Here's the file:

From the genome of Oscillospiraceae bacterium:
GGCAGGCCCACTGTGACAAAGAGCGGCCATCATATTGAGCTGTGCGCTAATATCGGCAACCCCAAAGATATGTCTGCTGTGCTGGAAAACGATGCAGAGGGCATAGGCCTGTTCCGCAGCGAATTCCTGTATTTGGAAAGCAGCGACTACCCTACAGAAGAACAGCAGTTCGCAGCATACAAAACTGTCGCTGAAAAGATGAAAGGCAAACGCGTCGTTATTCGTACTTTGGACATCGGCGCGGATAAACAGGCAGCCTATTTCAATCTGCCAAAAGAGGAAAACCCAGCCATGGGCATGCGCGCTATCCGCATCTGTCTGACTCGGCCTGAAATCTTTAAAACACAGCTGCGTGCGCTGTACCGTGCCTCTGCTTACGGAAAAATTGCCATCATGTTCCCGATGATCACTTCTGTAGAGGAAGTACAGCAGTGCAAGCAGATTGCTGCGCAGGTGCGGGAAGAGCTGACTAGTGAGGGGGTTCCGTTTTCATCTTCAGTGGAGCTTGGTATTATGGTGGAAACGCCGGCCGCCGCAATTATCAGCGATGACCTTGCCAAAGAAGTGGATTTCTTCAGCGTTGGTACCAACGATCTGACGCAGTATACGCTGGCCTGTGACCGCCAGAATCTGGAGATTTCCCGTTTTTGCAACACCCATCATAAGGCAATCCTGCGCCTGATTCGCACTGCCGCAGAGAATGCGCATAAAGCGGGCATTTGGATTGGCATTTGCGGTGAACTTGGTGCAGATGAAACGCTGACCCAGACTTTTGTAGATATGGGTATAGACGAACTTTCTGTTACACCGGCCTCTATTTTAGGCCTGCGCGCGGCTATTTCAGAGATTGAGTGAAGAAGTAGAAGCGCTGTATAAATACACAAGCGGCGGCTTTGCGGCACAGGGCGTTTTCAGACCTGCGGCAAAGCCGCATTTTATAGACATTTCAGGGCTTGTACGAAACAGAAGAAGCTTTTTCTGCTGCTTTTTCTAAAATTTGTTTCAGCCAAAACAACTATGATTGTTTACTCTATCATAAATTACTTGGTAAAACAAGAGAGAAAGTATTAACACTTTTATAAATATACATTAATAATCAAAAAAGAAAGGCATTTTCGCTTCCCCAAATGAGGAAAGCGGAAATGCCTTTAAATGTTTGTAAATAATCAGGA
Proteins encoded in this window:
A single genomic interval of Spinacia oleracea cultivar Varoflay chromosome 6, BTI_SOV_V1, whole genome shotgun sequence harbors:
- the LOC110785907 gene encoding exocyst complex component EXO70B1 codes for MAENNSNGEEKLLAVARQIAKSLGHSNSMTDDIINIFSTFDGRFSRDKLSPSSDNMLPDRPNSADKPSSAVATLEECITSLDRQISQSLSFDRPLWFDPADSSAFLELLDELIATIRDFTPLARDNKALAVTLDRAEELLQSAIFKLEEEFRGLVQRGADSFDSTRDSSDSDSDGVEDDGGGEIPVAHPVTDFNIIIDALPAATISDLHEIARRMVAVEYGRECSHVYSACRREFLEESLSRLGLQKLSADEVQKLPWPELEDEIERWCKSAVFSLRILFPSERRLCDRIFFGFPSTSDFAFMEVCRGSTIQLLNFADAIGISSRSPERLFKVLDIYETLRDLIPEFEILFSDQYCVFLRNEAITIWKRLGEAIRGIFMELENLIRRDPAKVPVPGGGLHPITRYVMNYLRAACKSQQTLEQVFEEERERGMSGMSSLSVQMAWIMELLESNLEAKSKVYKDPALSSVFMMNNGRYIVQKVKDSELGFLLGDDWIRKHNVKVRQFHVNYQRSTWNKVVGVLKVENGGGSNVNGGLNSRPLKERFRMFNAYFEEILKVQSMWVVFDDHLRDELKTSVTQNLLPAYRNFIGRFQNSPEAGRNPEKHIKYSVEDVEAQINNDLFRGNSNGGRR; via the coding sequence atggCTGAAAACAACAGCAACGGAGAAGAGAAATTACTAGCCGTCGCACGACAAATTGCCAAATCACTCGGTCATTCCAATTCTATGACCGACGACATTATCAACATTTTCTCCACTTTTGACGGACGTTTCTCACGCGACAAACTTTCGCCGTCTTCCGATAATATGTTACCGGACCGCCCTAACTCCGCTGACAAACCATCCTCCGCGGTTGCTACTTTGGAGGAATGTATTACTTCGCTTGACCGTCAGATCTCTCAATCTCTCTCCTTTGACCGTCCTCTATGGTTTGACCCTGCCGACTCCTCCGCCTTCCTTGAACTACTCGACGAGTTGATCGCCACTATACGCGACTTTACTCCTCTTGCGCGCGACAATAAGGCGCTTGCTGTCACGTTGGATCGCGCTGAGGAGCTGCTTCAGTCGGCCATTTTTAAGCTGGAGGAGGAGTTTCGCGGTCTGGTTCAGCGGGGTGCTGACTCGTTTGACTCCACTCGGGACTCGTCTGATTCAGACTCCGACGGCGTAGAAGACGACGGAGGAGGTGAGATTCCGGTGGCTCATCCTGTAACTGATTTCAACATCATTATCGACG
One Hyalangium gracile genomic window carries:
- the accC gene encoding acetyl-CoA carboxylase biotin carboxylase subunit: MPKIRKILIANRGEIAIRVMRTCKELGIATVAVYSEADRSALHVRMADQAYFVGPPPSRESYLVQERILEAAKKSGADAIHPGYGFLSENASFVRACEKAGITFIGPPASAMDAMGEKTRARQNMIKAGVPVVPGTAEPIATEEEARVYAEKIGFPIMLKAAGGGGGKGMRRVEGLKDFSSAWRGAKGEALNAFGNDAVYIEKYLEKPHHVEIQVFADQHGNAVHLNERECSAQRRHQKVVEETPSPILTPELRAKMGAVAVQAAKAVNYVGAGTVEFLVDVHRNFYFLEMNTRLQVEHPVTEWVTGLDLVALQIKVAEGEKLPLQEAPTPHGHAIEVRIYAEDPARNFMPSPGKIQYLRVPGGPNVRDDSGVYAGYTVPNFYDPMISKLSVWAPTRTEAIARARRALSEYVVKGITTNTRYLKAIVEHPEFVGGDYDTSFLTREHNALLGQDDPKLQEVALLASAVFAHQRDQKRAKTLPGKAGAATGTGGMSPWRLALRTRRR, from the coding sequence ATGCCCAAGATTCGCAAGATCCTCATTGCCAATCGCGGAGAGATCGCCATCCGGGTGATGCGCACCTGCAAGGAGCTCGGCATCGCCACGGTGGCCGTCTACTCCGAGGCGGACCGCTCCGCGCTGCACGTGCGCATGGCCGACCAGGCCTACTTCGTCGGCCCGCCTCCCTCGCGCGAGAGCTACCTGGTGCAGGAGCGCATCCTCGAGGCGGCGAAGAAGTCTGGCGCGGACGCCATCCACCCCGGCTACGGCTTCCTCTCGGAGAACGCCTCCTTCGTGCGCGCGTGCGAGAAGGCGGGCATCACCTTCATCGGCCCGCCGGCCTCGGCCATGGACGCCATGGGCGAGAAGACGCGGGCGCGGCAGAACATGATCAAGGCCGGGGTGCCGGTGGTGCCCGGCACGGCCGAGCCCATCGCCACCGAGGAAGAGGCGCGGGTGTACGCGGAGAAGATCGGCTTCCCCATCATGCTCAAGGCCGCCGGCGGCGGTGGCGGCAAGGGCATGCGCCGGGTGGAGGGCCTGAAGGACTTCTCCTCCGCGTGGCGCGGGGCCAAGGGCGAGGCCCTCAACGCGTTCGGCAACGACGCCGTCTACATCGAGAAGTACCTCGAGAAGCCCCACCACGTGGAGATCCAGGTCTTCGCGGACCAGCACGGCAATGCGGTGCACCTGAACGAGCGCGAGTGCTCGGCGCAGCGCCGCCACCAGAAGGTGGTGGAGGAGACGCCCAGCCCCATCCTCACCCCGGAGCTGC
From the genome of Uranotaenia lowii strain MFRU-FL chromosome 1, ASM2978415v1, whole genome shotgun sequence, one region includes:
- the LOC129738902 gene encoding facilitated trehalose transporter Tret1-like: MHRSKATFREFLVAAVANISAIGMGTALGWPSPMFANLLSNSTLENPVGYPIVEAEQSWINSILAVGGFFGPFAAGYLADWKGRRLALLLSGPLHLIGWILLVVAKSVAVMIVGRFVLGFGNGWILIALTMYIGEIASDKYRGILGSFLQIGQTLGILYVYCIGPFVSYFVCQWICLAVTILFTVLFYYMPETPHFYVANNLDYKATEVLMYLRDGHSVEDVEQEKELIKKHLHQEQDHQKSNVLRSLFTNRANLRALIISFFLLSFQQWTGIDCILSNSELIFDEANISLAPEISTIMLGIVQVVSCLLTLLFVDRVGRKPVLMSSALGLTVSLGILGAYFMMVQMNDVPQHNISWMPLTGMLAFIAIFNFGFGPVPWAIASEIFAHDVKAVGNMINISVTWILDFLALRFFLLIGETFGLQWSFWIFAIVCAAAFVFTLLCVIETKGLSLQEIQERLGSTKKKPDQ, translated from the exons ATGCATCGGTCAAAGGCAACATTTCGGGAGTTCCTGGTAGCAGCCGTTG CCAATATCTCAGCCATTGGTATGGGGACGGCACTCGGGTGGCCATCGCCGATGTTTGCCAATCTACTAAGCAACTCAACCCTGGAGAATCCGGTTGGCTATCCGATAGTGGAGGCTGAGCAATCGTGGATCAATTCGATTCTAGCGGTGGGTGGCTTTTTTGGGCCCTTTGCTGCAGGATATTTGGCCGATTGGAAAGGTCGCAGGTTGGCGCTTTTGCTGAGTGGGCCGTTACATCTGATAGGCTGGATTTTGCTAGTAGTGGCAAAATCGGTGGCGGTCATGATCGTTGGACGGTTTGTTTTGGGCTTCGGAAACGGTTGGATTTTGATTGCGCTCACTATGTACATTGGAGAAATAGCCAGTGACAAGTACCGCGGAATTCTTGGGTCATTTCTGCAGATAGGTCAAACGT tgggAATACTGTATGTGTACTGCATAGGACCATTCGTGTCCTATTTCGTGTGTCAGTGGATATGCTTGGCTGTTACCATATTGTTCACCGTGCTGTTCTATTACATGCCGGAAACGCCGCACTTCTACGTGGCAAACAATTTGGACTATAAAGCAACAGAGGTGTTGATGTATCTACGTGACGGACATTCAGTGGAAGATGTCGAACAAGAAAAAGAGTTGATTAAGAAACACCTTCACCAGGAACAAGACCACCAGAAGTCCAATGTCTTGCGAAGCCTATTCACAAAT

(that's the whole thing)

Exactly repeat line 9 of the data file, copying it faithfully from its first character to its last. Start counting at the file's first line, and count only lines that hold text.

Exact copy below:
- the LOC129738902 gene encoding facilitated trehalose transporter Tret1-like: MHRSKATFREFLVAAVANISAIGMGTALGWPSPMFANLLSNSTLENPVGYPIVEAEQSWINSILAVGGFFGPFAAGYLADWKGRRLALLLSGPLHLIGWILLVVAKSVAVMIVGRFVLGFGNGWILIALTMYIGEIASDKYRGILGSFLQIGQTLGILYVYCIGPFVSYFVCQWICLAVTILFTVLFYYMPETPHFYVANNLDYKATEVLMYLRDGHSVEDVEQEKELIKKHLHQEQDHQKSNVLRSLFTNRANLRALIISFFLLSFQQWTGIDCILSNSELIFDEANISLAPEISTIMLGIVQVVSCLLTLLFVDRVGRKPVLMSSALGLTVSLGILGAYFMMVQMNDVPQHNISWMPLTGMLAFIAIFNFGFGPVPWAIASEIFAHDVKAVGNMINISVTWILDFLALRFFLLIGETFGLQWSFWIFAIVCAAAFVFTLLCVIETKGLSLQEIQERLGSTKKKPDQ, translated from the exons ATGCATCGGTCAAAGGCAACATTTCGGGAGTTCCTGGTAGCAGCCGTTG CCAATATCTCAGCCATTGGTATGGGGACGGCACTCGGGTGGCCATCGCCGATGTTTGCCAATCTACTAAGCAACTCAACCCTGGAGAATCCGGTTGGCTATCCGATAGTGGAGGCTGAGCAATCGTGGATCAATTCGATTCTAGCGGTGGGTGGCTTTTTTGGGCCCTTTGCTGCAGGATATTTGGCCGATTGGAAAGGTCGCAGGTTGGCGCTTTTGCTGAGTGGGCCGTTACATCTGATAGGCTGGATTTTGCTAGTAGTGGCAAAATCGGTGGCGGTCATGATCGTTGGACGGTTTGTTTTGGGCTTCGGAAACGGTTGGATTTTGATTGCGCTCACTATGTACATTGGAGAAATAGCCAGTGACAAGTACCGCGGAATTCTTGGGTCATTTCTGCAGATAGGTCAAACGT tgggAATACTGTATGTGTACTGCATAGGACCATTCGTGTCCTATTTCGTGTGTCAGTGGATATGCTTGGCTGTTACCATATTGTTCACCGTGCTGTTCTATTACATGCCGGAAACGCCGCACTTCTACGTGGCAAACAATTTGGACTATAAAGCAACAGAGGTGTTGATGTATCTACGTGACGGACATTCAGTGGAAGATGTCGAACAAGAAAAAGAGTTGATTAAGAAACACCTTCACCAGGAACAAGACCACCAGAAGTCCAATGTCTTGCGAAGCCTATTCACAAAT